## Wednesday, May 02, 2007

### Unit Tests - Another Great Tool for Refactoring

In my last post on unit testing, I had talked about some techniques on how to make your classes unit test friendly. Unit testing is the bedrock of writing good software - never compromise on writing unit tests for the next class that you design. Unit testing is about testing classes in isolation - get them out of the natural environment and take them for a ride. That way unit tests give you a feedback about the correctness of the behavior of the *unit* as a whole. The other aspect of unit tests which I find extremely useful while designing classes is the support for refactoring. Unit tests are great vehicles for refactoring object collaborations - thus there is a 2-way feedback loop between class design and its unit test design. And once you have cycled through rounds of iteration in this feedback loop, you can expect to have stabilized your abstractions and collaborations.

Here's an example ..

class Payroll {  // ..  // ..  void calculateSalary(Employee emp) {    BigDecimal charge = emp.getSalary();    // calculate total salary including taxes  }}

When I look at the possible unit test for the class Payroll, the first thing that strikes me is the argument Employee in calculateSalary(). The first attempt tries to instantiate an Employee and invoke the method calculateSalary() from the test case :

class PayrollTest extends TestCase {  // ..  // ..  public void testSalaryCalculation() {    Employee emp = new Employee(..);    // ..   }}

A Mockery of sorts ..

Instantiating an Employee object brings into action lots of other machineries like the database layer, the ORM layer etc., which we already know should be best kept away from the unit test harness. Think Mocks ..

When you need to mock a concrete class, take a second look, if necessary take a third look as well. Mock roles, not objects and roles are best specified through interfaces. In the above example, we are really exploiting the fact that an employee is salaried and has a basic salary component for being employed in a company. In this method calculateSalary(), we are not concerned with the other details of the Employee class, which may be used in other context within the software.

Extract Interface

Now I have a new interface Salaried as :

interface Salaried {  BigDecimal getBasicSalary();}

and ..

public class Employee implements Salaried {  // ..}

The method calculateSalary() now takes an interface Salaried instead of the concrete class Employee - and the mock becomes idiomatic in the test case (I am using EasyMock as the mocking framework) :

class Payroll {  // ..  // ..  public void calculateSalary(Salaried emp) {    // ..  }}class PayrollTest extends TestCase {  // ..  // ..  public void testSalaryCalculation() {    IBillable mock = createMock(Salaried .class);    expect(mock.getBasicSalary()).andReturn(BigDecimal.valueOf(7000));    replay(mock);    // ..   }}

Thus unit testing helped me use the Extract Interface principle and improve the collaboration between my classes. Notice how the class Payroll now collaborates with a more generic role Salaried instead of a concrete class Employee. Tomorrow if the company decides to employ contractors with different salary computation, we will have a separate abstraction :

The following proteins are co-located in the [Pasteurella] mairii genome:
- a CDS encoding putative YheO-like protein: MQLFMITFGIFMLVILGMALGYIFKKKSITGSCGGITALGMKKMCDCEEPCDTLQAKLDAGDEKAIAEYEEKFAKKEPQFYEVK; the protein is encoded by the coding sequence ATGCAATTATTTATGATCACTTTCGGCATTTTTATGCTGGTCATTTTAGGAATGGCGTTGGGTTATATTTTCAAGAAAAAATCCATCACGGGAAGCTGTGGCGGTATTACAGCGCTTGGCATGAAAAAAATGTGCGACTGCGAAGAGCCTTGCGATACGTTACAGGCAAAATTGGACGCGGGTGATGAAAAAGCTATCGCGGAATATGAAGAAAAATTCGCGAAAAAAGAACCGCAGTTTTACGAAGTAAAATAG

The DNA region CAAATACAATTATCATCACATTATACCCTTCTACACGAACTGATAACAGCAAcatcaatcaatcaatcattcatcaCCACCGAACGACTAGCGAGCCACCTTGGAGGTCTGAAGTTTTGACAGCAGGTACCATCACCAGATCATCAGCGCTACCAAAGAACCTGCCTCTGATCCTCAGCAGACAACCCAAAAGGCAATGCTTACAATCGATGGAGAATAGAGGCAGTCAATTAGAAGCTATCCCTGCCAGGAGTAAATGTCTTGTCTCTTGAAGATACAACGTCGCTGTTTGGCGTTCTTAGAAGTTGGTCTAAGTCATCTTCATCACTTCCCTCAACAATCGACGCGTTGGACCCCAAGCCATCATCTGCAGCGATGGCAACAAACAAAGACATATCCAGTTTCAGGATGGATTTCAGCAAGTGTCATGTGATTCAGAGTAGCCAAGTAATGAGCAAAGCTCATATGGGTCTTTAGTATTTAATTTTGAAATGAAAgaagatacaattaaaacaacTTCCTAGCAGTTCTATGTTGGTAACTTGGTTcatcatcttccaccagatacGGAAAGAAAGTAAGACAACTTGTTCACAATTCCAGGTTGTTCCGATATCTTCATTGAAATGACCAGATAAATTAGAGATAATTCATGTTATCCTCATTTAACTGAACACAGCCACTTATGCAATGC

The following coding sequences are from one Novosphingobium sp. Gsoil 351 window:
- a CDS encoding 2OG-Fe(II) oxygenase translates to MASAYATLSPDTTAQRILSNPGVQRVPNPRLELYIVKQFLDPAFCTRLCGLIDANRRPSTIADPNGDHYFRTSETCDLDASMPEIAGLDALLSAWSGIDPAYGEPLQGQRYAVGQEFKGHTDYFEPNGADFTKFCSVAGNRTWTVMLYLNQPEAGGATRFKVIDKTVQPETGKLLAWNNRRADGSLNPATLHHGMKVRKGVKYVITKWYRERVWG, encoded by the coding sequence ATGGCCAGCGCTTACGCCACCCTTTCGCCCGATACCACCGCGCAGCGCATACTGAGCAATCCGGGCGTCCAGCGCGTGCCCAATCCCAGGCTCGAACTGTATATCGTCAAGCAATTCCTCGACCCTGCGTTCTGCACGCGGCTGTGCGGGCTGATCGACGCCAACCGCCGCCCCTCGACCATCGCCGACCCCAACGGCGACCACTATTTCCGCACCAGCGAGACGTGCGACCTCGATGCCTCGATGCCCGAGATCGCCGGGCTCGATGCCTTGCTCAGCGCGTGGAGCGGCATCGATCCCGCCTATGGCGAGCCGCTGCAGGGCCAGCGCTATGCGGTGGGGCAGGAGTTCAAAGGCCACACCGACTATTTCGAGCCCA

public class Contractor implements Salaried {  // ..  // ..  BigDecimal getBasicSalary() {    // .. different implementation than Employee  }  // ..}

but the class Payroll remains unaffected, since it now collaborates with Salaried and NOT any concrete implementation.

Steve Freeman said...

Nice post. We've recently written up why we avoid mocking concrete classes

Sabarish Sasidharan said...

But then you really didn't have to use EasyMock to determine that you could be using a Salaried interface. IMO a self review could have achieved the same result.

Debasish said...

[for sabarish :] Very true, writing unit tests is one of the means of *self review* of the code that I have written. And using *mocks* is one way to streamline collaborations. And EasyMock is one of the most widely used mocking frameworks.

Pierre said...

You might end up with a profusion of interfaces if you apply this principle all along. Some interfaces might be quite specific to single methods.

Is this a problem ? A valid concern ? Does it always go along with the data abstraction principle ?

Debasish said...

[for pierre :]
If a concrete class plays multiple roles, then it is always recommended to publish the roles explicitly through interface driven modeling. In the example, one of the roles that the Employee abstraction was playing is that of a Salaried entity. And the method calculateSalary() of class Payroll is *only* concerned with the Salaried role of an Employee. Hence having the class Employee implement the Salaried interface is a valid "Extract Interface" refactoring. Initially I overlooked the possibility of having Salaried as a separate role of the entity. It was only during unit testing when I needed to mock a concrete class, did I realize that it could be a smell - and a refactoring was just around the corner.

Pierre said...

I don't know. Maybe I would just start by passing a BigDecimal to calculateSalary. I will create the interface as soon as I feel the need for it (a second parameter is needed, another data type (than Employee) need to "expose" salary). It is difficult to say because the context of the example is not so detailed.

What do you think ?

Anonymous said...